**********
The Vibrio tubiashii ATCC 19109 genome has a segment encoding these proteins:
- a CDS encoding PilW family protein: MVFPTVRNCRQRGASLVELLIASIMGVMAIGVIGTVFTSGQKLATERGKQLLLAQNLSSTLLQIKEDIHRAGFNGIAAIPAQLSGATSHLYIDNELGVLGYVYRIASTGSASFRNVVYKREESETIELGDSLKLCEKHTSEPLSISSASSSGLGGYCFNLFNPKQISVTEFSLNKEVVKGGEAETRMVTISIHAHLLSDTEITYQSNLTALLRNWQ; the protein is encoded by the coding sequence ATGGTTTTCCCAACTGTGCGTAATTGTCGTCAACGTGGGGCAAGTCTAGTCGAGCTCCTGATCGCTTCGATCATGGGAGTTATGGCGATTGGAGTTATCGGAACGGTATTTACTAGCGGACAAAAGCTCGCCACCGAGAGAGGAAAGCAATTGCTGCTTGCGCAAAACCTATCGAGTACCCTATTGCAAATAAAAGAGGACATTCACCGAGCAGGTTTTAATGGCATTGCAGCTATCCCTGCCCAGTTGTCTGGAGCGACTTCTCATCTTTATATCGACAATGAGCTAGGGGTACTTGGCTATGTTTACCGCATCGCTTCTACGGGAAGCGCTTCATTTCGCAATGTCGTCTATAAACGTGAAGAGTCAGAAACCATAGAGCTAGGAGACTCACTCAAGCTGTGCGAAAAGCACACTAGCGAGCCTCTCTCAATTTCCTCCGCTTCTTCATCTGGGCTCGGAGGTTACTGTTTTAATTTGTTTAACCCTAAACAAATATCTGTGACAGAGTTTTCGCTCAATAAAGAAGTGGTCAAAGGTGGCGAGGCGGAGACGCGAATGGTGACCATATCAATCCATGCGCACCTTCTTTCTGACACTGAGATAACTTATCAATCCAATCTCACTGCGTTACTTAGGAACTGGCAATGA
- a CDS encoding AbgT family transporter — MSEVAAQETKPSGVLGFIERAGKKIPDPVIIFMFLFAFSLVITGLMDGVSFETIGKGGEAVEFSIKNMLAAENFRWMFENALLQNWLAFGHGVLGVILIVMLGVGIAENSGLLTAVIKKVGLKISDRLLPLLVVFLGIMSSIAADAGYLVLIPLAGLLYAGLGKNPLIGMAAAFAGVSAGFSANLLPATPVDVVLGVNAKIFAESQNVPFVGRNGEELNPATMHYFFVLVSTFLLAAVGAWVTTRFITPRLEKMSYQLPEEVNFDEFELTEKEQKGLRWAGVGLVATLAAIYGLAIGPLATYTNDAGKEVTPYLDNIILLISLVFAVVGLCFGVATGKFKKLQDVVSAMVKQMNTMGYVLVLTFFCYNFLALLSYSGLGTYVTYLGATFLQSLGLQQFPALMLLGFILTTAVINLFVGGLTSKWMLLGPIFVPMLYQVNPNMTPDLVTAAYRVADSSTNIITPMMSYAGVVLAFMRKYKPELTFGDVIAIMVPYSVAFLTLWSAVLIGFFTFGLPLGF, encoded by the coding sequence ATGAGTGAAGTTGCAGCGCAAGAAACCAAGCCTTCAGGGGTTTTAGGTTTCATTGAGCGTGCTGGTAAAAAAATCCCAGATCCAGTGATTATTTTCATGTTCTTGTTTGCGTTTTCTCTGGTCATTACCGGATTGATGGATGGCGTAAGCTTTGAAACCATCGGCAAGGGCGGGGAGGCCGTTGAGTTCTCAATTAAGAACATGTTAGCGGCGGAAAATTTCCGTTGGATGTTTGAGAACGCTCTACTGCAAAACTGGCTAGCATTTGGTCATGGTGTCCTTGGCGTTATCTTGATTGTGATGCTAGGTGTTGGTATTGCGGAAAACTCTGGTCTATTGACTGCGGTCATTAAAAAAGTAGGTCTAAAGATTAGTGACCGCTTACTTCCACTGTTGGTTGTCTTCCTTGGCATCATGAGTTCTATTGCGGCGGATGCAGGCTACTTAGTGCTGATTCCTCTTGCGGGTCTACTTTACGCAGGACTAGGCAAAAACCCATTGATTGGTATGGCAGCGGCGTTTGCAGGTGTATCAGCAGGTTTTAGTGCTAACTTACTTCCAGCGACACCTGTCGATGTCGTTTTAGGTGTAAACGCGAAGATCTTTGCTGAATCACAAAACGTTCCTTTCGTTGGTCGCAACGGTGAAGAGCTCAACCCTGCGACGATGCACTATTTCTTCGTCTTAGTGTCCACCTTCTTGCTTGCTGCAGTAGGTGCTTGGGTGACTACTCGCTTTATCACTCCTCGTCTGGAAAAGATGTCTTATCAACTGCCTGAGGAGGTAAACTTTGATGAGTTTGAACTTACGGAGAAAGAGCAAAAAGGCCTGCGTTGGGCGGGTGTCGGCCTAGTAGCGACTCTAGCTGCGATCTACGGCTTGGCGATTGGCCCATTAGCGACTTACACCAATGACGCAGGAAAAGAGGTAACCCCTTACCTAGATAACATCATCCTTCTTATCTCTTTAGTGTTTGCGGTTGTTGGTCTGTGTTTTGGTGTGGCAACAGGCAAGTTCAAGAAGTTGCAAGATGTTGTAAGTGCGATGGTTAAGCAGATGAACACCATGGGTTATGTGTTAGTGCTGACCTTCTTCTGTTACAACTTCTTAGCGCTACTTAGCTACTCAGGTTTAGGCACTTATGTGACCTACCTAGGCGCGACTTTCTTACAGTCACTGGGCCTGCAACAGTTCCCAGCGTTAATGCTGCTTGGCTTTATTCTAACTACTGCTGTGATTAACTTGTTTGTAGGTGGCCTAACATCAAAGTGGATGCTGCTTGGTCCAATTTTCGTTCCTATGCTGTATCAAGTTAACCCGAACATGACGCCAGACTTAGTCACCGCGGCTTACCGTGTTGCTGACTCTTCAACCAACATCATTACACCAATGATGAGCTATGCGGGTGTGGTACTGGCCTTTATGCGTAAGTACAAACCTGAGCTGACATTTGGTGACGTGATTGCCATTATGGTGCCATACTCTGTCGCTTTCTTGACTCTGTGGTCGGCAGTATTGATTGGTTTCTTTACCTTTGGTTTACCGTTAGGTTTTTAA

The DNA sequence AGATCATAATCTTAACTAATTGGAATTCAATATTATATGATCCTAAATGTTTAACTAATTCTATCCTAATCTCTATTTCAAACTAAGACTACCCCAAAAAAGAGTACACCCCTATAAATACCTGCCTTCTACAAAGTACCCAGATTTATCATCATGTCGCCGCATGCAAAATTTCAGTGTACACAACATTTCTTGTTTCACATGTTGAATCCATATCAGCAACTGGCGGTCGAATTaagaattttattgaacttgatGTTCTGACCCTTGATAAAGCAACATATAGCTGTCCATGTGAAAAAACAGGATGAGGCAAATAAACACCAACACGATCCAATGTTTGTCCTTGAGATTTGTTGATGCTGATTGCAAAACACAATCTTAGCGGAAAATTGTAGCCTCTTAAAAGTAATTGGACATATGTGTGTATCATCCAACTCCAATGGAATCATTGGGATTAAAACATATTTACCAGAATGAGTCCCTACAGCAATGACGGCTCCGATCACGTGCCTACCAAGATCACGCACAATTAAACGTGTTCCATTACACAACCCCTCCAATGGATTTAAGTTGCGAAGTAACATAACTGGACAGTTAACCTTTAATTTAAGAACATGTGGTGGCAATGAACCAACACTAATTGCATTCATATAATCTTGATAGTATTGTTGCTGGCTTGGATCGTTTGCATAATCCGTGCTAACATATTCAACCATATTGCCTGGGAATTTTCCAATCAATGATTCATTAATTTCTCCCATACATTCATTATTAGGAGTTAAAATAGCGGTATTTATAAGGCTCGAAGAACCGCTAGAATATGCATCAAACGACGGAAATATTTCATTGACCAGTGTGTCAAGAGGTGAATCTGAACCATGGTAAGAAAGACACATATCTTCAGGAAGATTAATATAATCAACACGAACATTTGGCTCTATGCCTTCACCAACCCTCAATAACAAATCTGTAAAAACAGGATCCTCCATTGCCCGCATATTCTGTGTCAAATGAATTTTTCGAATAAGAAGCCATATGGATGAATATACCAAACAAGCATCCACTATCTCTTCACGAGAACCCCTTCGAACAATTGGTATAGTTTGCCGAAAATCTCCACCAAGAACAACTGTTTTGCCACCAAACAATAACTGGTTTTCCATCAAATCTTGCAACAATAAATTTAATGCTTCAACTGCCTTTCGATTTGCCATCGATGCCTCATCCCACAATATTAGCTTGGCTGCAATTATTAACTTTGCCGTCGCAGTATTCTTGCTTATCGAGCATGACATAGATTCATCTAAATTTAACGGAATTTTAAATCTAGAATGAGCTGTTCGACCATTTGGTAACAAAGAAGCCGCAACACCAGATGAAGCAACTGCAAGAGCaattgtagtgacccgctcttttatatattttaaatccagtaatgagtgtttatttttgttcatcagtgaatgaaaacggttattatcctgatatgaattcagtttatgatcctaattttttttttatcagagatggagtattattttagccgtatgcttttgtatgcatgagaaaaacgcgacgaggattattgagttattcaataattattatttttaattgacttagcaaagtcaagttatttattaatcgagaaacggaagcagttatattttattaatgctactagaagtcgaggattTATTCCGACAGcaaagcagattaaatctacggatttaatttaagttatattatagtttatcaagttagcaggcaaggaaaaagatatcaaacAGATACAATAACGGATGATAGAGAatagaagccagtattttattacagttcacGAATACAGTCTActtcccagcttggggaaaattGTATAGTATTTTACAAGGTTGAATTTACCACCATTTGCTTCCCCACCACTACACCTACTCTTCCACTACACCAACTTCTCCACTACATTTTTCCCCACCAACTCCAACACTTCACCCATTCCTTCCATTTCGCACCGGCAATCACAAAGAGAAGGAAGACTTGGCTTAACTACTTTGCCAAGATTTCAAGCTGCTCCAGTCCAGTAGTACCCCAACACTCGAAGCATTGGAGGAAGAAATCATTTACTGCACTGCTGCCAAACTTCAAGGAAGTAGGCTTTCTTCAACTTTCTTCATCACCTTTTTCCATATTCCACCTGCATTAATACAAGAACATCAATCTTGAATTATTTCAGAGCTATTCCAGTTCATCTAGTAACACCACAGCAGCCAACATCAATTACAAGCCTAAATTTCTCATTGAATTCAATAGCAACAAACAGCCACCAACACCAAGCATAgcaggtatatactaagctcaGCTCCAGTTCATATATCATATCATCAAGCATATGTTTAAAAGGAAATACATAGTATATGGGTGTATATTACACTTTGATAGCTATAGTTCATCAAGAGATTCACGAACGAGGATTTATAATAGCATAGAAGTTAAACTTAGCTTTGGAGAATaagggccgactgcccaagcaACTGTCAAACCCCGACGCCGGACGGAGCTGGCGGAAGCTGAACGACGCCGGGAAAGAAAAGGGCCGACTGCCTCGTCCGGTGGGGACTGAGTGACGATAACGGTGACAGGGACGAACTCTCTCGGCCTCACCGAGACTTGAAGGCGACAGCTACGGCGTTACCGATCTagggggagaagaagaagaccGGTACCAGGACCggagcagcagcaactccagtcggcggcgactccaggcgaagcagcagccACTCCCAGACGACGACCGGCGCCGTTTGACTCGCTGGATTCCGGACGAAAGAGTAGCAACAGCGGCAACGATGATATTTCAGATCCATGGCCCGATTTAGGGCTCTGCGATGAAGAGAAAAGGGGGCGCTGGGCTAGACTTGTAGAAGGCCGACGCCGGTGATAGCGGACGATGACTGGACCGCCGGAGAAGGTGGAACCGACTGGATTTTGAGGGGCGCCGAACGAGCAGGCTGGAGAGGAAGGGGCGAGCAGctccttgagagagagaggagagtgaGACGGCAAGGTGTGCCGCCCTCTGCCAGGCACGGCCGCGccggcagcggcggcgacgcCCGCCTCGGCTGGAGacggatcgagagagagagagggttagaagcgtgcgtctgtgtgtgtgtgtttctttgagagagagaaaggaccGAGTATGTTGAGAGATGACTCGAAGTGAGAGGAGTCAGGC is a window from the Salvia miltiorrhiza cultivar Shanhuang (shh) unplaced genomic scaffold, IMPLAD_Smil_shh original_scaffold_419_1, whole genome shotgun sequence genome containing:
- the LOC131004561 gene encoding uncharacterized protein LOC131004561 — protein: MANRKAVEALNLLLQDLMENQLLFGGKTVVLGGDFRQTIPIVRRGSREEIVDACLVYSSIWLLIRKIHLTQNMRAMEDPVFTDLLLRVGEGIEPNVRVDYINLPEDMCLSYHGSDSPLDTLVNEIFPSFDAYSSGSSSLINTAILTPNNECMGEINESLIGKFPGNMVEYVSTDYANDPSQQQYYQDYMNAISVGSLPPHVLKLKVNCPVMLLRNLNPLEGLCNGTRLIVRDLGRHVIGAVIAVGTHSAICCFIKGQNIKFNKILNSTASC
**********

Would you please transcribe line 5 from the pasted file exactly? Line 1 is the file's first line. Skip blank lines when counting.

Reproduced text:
- the LOC131004561 gene encoding uncharacterized protein LOC131004561 — protein: MANRKAVEALNLLLQDLMENQLLFGGKTVVLGGDFRQTIPIVRRGSREEIVDACLVYSSIWLLIRKIHLTQNMRAMEDPVFTDLLLRVGEGIEPNVRVDYINLPEDMCLSYHGSDSPLDTLVNEIFPSFDAYSSGSSSLINTAILTPNNECMGEINESLIGKFPGNMVEYVSTDYANDPSQQQYYQDYMNAISVGSLPPHVLKLKVNCPVMLLRNLNPLEGLCNGTRLIVRDLGRHVIGAVIAVGTHSAICCFIKGQNIKFNKILNSTASC